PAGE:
Womens Political Influence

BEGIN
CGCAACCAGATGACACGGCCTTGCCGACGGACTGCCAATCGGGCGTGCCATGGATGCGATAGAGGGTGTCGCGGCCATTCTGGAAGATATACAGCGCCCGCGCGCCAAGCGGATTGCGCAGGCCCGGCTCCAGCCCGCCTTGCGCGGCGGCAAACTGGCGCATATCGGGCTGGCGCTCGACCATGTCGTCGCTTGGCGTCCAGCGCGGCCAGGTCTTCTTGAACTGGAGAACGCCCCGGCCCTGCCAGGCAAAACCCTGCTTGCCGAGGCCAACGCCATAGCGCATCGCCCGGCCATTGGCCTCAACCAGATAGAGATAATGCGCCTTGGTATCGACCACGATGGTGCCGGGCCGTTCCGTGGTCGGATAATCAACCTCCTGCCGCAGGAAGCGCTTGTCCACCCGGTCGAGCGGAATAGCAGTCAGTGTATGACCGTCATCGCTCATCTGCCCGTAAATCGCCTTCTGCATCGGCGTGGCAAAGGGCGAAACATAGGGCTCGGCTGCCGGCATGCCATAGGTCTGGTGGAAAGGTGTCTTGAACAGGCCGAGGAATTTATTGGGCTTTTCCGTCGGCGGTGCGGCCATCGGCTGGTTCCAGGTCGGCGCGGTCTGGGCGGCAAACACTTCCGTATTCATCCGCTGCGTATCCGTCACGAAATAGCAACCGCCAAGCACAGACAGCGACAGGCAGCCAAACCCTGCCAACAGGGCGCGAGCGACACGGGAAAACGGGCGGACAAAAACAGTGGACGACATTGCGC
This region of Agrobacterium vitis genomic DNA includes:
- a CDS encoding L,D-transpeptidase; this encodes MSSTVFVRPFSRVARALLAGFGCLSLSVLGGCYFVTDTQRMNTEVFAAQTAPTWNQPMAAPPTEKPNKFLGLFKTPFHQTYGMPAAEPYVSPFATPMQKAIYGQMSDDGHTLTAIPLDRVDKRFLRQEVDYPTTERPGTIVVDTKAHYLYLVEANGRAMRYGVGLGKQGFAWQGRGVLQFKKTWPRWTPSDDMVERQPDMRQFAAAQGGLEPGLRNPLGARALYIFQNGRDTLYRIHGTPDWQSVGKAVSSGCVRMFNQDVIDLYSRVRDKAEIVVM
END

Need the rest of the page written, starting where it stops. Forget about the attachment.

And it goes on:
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Brianna Saccurato Professor Dittmar 790:335:01 March 5, 2014 Paper 1: Women’s Political Influence In the past 200 years Women have become a force to be reckoned with within the political arena. In the past decade alone women have turned out more votes, made advancements in leadership positions, increased involvement in political debates and also society as a whole. Without the help of our ancestors through their protest and fight for the women’s right to vote women of our generation would not have the voice to choose who represents them on a local, state, and federal level. Although women’s influence in politics is not as strong as the men of our nation, the United States has shown over time how the political role and influence of women has evolved and is becoming more powerful. At the start of the twentieth century women were subjected to widespread discrimination that ousted them from all aspects of political life and treated them as if they were second class citizens. At this time women did not always identify with one another, their collective identity and solidarity relied solely on their personal divides of class, ethnicity, race and religion which made change hard to evoke especially in 1900 when women had very few rights and their legal standing was govern by their marital status. Sadly, a married woman’s legal identity relied solely on that of her husband. A woman of this time could not: control her biological reproduction, own property, have a career, serve on juries (because they had no standing in court), vote, or hold any form of public office. In the eyes of the Supreme Court of this time women were not considered to be “persons” under the 14th amendment of the United States Constitution. Unfortunately these now unlawful treatments were reflections of subconscious ideology of men and women, which defined women’s place in society as
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